If I asked you to consider the following, how would you react: at the margin, someone who lives in San Francisco is no happier/better off than someone who lives in Gary, Indiana. To a non-economist this might be shocking given the mental image we have of the city by the Bay as it compares to the flaming smokestacks of the Lake Michigan industrial town in decline. But to an economist the idea would be completely pedestrian.
Well, for much the same reason that you should not expect a case of Budweiser to sell for $30 in New York and only $8 in Pennsylvania. Since people are always looking for a deal, folks would quickly snap up PA beer and bring it to NY until it was no more advantageous to get beer in one place or another. The same happens in housing, job choice, or in any other market. So, if at the margin living in San Franciso was MUCH more attractive than living in Gary, then migration would move that way. In fact, the prices in San Francisco would rise to capture this and the prices in Gary would fall to capture this so that it would make no difference at the margin for a person to live in one or the other.
Again, I think this seems unobjectionable to folks once they grasp the concept of arbitrage. The same idea applies to how house prices adjust to “compensate” us for living near dirty air, or to “compensate” us for living near beautiful amenities.
With that in mind, I’d like to propose that the level of property taxes in your town does not (cannot in fact) alter your well-being at the margin. You hear a lot of people (me in particular) that gnash their teeth about oppressively high property tax rates and the burden it places on a typical person. But think about the indifference principle again. Take my town of Bushnell’s Basin, where the average home probably costs about $200,000 and the average taxes are $7,000 per year. People make housing decisions (ignoring the quality of public amenities) with their total costs of living in mind. If the property taxes in my town were dropped to zero dollars per year, would that mean each and every one of us would end up with $7,000 additional dollars in our pocket each and every year? Not a chance. Now, living in Bushnell’s Basin would be at the margin more desirable than living in other places. People would here until again, they were no more happy being in Bushnell’s Basin than they were before the tax decrease. In other words, prices would rise to well over $200,000 leaving me no better off than I was before the tax decrease (ignoring the one-time gain to current homeowners, which would be offset by one-time losses to homeowners in places of decreasing demand).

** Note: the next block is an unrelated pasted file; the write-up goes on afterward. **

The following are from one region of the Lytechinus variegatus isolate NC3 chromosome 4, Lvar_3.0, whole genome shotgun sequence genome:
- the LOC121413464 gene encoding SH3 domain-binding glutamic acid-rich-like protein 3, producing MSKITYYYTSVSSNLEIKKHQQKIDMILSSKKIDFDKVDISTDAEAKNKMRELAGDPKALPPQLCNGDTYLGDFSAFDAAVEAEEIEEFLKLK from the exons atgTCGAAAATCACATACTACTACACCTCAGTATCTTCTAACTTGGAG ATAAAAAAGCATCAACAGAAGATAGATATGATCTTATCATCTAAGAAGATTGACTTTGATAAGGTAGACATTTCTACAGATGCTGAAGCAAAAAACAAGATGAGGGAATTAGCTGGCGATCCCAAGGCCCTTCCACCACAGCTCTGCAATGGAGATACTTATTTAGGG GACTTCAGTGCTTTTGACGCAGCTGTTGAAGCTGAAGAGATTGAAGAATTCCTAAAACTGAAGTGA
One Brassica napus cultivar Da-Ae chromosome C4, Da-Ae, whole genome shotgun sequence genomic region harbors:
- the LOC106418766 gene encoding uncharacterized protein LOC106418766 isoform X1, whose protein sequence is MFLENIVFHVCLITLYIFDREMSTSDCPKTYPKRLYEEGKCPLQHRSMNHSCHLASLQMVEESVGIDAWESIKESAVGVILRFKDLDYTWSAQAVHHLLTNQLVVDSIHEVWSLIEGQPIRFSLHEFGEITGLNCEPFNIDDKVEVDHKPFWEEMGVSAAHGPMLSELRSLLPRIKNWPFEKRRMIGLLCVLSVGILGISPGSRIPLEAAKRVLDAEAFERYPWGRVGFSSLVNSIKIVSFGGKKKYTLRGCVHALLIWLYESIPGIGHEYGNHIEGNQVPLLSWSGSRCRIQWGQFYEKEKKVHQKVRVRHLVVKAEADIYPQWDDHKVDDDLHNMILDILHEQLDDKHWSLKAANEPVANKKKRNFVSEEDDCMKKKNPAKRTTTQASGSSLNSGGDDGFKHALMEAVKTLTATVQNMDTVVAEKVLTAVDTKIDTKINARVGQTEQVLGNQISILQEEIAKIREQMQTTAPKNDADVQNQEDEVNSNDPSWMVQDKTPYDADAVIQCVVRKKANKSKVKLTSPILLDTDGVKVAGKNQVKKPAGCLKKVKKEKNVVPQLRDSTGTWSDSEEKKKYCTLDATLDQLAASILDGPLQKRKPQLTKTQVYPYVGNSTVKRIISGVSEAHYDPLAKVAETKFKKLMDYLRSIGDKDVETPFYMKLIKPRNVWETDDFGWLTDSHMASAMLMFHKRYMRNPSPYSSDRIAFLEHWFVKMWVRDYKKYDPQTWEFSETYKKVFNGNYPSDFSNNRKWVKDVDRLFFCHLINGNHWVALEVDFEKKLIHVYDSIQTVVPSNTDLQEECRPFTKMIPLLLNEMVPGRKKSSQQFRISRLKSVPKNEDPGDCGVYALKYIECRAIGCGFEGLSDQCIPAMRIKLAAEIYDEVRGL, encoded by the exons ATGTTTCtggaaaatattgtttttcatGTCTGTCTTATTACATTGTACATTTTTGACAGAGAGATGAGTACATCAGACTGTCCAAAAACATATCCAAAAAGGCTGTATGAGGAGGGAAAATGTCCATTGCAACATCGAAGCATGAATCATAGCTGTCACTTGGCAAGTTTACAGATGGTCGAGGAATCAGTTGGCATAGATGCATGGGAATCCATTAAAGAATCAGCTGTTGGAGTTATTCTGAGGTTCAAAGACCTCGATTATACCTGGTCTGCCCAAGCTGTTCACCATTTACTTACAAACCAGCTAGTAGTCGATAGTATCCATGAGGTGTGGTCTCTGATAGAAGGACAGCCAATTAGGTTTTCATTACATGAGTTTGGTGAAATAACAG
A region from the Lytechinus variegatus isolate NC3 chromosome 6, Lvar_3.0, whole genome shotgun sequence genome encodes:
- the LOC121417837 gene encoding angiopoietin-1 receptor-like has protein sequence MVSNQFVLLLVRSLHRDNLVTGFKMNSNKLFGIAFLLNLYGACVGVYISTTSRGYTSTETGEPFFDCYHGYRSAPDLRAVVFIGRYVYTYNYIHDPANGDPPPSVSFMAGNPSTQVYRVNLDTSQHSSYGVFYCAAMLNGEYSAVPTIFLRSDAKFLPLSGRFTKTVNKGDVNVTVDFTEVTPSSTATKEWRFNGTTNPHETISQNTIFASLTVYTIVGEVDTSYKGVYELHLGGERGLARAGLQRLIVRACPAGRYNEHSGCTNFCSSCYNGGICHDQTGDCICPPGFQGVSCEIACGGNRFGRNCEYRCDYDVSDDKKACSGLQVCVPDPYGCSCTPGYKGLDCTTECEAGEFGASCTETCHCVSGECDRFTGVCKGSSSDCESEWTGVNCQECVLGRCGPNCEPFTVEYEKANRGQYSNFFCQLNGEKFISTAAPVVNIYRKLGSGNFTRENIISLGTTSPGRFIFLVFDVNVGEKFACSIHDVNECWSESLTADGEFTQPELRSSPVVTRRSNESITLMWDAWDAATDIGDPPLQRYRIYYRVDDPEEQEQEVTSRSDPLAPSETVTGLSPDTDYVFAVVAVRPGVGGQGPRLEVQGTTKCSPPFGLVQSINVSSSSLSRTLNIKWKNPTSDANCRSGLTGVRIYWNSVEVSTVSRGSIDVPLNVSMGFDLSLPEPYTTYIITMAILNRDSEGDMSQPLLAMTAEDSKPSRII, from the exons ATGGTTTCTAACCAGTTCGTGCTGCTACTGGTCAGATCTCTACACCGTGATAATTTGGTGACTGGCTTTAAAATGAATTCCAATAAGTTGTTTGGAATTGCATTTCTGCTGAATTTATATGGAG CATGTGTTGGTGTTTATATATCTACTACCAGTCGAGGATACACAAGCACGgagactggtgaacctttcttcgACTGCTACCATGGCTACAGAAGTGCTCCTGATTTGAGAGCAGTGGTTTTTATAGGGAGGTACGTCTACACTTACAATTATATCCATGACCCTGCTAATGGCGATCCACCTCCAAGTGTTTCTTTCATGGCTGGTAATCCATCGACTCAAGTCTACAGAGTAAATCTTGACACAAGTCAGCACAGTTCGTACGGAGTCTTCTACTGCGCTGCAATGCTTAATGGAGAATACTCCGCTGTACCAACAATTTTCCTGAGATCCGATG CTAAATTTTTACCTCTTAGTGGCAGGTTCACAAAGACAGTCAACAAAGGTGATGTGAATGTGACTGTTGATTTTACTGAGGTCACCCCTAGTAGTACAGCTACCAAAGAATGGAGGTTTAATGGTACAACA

So, perhaps paradoxically, in this very limited view of the world property taxes do not matter. Our well being is no different in a world with $1,000 annual taxes and one with $7,000 annual taxes. There are of course many good reasons to be skeptical of extending this claim beyond this post – such as discussing the efficiency costs of the tax system itself, how productively the localities put the money to use (surely better than the state and surely better than the feds), the public choice aspects to having large amounts of government employment and government contracting, the principle that I can spend my own money, etc. But ignore that for now. If we accept that the long term real rate of interest is something like 3%, and that we get no benefits for every $1 of government spending of our tax revenues (update: I originally miswrote my assumption as $1 for $1, but I intended to make the argument against anti-property tax / anti-gov types) then if my taxes were lower by $6,000 per year, that is the equivalent of being given an asset that pays me $6,000 every year. How much would you pay for such an asset when rates are 3%? How about $200,000! So, what you should expect to see in this world is that home prices in my town would rise from $200,000 to $400,000 to compensate for the lower taxes – leaving me no better off.
Of course there are interactions with tax policy that matter and there is a question about what the real rate of interest really is, but this is meant for illustrative purposes. You can certainly argue that taxes are evil or bad or make you worse off, but you are going to have to try to make a far more sophisticated case than, “taxes take money from me, I am worse off when money is taken from me, therefore taxes are bad.” That does not exactly follow.